When it comes to global video ad viewability, connected TV (CTV) is a top performer. Indeed, a report [download page] from Integral Ad Science (IAS) shows that in the second half of 2020, CTV ad viewability reached 93.3%.
Featured for the first time in the media quality report, CTV outperforms other platforms in ad viewability, but is closely followed by mobile app video (92.6%), which is also new to the report. These results are compared to mobile web video (73.7%) and desktop video (73.6%), both of which did not perform as well in this metric.
Here is a look at how each metric fared in H2 2020.
Desktop video viewability in the US decreased from 69.3% in H2 2019 to 66.9% in H2 2020. Viewability also decreased for desktop display globally (H2 2020: 68.8% vs. H2 2019: 71%), but in the US it remained virtually the same (69.8% vs. 69.9%).
Viewability on mobile, for the most part, rose. In the US mobile web video ad viewability reached 71.3% (up from 65% in H2 2019), while globally the 73.7% in H2 2020 is up from 71.6% during the second half of 2019. Global mobile app display viewability grew to 72.1%, while in the US it increased from 75.2% in H2 2019 to 82.3% in H2 2020.
The only mobile platform that saw viewability decrease was mobile web display, which stood at 62.9% in H2 2020 (down from 63.3% in H2 2019), globally. In the US viewability on this platform was 63.1% (down from 64.7%).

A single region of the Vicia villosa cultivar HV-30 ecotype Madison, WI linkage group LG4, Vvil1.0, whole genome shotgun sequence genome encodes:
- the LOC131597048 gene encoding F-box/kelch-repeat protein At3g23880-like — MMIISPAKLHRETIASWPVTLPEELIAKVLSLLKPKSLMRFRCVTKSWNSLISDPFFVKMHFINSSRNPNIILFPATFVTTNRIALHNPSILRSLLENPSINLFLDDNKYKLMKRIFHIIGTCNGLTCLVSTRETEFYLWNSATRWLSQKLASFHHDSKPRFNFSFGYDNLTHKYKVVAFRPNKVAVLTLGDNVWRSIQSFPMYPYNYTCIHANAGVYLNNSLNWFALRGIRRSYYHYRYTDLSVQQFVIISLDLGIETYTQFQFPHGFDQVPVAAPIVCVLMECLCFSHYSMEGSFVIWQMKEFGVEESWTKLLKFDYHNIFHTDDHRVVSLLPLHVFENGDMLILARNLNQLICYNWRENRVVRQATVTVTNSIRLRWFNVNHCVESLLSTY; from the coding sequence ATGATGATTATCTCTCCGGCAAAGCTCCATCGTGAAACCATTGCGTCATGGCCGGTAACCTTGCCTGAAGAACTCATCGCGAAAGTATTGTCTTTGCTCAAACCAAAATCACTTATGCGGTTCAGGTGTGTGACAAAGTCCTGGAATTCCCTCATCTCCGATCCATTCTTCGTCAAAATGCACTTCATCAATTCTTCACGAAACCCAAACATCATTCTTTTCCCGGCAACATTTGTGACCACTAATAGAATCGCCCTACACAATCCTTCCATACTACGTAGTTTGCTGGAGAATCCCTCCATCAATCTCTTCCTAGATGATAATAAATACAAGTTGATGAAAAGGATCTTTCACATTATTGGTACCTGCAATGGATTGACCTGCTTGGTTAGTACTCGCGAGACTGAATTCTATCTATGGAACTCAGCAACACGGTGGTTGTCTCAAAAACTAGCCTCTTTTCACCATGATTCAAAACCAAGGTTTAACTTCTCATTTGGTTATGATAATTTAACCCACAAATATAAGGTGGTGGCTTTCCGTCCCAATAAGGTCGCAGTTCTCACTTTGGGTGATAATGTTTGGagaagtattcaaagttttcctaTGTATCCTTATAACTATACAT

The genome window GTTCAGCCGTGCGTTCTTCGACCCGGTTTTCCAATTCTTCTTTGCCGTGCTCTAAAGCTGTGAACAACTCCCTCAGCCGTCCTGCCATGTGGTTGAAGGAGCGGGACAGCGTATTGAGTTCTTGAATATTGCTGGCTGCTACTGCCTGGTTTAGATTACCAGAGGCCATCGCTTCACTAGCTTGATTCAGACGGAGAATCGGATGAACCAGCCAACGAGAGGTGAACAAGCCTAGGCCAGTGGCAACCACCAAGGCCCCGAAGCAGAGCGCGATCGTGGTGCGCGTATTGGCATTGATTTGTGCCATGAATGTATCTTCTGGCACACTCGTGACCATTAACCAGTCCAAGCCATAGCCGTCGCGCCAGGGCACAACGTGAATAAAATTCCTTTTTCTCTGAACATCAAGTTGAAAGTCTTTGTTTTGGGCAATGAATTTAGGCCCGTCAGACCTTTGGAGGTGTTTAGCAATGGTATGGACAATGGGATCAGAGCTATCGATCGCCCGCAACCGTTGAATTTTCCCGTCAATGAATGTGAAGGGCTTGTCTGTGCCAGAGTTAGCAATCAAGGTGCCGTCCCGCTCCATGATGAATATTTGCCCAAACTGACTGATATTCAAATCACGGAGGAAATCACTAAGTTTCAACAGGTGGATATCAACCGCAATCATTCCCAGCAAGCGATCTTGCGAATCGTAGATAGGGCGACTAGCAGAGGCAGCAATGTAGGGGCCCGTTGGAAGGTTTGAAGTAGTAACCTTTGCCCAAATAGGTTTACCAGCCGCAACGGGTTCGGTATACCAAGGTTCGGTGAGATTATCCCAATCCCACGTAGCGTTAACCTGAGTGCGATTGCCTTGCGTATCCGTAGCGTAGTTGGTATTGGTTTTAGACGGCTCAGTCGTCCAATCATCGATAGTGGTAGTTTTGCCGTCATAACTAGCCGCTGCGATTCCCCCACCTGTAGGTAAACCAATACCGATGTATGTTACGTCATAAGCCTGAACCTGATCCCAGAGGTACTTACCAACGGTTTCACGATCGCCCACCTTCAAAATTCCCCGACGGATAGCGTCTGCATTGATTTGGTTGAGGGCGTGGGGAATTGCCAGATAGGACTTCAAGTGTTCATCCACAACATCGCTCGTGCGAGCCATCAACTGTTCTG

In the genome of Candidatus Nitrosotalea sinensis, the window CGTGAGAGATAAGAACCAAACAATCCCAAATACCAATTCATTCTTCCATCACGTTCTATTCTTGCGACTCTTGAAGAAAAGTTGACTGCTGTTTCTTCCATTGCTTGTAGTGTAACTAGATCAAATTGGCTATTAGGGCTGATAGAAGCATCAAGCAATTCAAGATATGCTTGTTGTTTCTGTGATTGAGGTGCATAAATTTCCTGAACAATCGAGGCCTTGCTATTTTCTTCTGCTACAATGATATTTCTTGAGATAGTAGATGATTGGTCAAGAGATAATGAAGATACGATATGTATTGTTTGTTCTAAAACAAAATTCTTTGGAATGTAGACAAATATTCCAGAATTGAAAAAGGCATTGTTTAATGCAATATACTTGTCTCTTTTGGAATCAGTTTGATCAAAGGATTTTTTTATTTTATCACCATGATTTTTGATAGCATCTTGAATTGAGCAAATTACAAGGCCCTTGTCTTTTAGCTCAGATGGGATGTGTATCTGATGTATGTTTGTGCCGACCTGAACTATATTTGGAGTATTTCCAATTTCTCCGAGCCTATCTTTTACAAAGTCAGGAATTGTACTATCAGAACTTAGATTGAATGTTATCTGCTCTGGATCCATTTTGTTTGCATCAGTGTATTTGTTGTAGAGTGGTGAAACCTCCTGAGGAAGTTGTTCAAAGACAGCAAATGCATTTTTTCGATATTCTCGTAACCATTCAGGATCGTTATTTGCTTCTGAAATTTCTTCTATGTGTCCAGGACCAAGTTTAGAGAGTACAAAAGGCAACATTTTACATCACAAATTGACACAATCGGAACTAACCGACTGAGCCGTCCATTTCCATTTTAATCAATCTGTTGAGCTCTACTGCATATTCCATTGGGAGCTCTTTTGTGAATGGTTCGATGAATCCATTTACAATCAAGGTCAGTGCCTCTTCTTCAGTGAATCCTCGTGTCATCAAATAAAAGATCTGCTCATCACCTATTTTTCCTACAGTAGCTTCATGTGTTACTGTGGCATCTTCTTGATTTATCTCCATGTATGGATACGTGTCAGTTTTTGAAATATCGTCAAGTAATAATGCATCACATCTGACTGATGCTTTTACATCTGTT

Time in View
Time-in-view, as defined by IAS, “is the average duration that a viewable impression remained in view.” The report notes that only impressions viewable according to the Media Rating Council standard were included in their calculation.
With that in mind, in the US the average time-in-view for desktop display was 21.23 seconds (up slightly from 21.09 seconds in H2 2019), while mobile in-app display averaged 19.26 seconds (down from 23.24 seconds). The average time-in-view for mobile web display also declined, but to a lesser degree, from 16.32 seconds in H2 2019 to 16.25 seconds in H2 2020.
At a time when brand safety has become a bigger priority, brand risk – defined as “impressions on pages that are flagged for posing various levels of harm to brand image and/or reputation through association, based on seven core content category: adult, alcohol, hate speech, illegal downloads, illegal drugs, offensive language and controversial content, and violence” – has increased across nearly all platforms.
Globally, desktop display risk remained steady at 4.4%, and decreased (improved) in the US between H2 2019 (6.5%) and H2 2020 (5.8%). However, desktop video risk increased to an average of 7.7% worldwide (up from 6.3%) and 11.8% in the US (up from 8.9%).
Mobile web video risk grew by almost 12% y-o-y worldwide to 8.6% and by about 13% y-o-y in the US to 14.5%. US mobile web display also saw brand risk increase between H2 2019 (7.9%) and H2 2020 (8.2%).
The full report can be downloaded here.